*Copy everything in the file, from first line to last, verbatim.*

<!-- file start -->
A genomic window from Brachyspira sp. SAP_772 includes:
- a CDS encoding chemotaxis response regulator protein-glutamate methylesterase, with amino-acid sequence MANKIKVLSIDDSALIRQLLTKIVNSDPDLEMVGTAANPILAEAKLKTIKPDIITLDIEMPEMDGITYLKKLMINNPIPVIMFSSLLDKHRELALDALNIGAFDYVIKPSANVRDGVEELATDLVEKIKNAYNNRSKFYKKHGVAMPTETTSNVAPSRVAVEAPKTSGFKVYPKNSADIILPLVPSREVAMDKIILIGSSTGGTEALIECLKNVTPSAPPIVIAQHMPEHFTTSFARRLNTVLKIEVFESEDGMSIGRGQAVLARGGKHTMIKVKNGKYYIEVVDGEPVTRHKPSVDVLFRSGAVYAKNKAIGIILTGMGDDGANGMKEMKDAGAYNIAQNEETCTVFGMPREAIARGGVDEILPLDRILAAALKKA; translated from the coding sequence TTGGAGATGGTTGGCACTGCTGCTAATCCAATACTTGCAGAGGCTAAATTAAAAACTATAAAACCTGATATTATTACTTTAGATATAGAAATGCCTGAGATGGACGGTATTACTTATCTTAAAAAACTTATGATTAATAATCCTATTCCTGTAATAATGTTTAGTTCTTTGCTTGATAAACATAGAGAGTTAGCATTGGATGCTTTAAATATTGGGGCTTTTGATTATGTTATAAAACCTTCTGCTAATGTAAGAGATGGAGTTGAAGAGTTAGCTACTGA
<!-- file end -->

A genomic window from Brachyspira sp. SAP_772 includes:
- a CDS encoding chemotaxis response regulator protein-glutamate methylesterase, with amino-acid sequence MANKIKVLSIDDSALIRQLLTKIVNSDPDLEMVGTAANPILAEAKLKTIKPDIITLDIEMPEMDGITYLKKLMINNPIPVIMFSSLLDKHRELALDALNIGAFDYVIKPSANVRDGVEELATDLVEKIKNAYNNRSKFYKKHGVAMPTETTSNVAPSRVAVEAPKTSGFKVYPKNSADIILPLVPSREVAMDKIILIGSSTGGTEALIECLKNVTPSAPPIVIAQHMPEHFTTSFARRLNTVLKIEVFESEDGMSIGRGQAVLARGGKHTMIKVKNGKYYIEVVDGEPVTRHKPSVDVLFRSGAVYAKNKAIGIILTGMGDDGANGMKEMKDAGAYNIAQNEETCTVFGMPREAIARGGVDEILPLDRILAAALKKA; translated from the coding sequence TTGGAGATGGTTGGCACTGCTGCTAATCCAATACTTGCAGAGGCTAAATTAAAAACTATAAAACCTGATATTATTACTTTAGATATAGAAATGCCTGAGATGGACGGTATTACTTATCTTAAAAAACTTATGATTAATAATCCTATTCCTGTAATAATGTTTAGTTCTTTGCTTGATAAACATAGAGAGTTAGCATTGGATGCTTTAAATATTGGGGCTTTTGATTATGTTATAAAACCTTCTGCTAATGTAAGAGATGGAGTTGAAGAGTTAGCTACTGA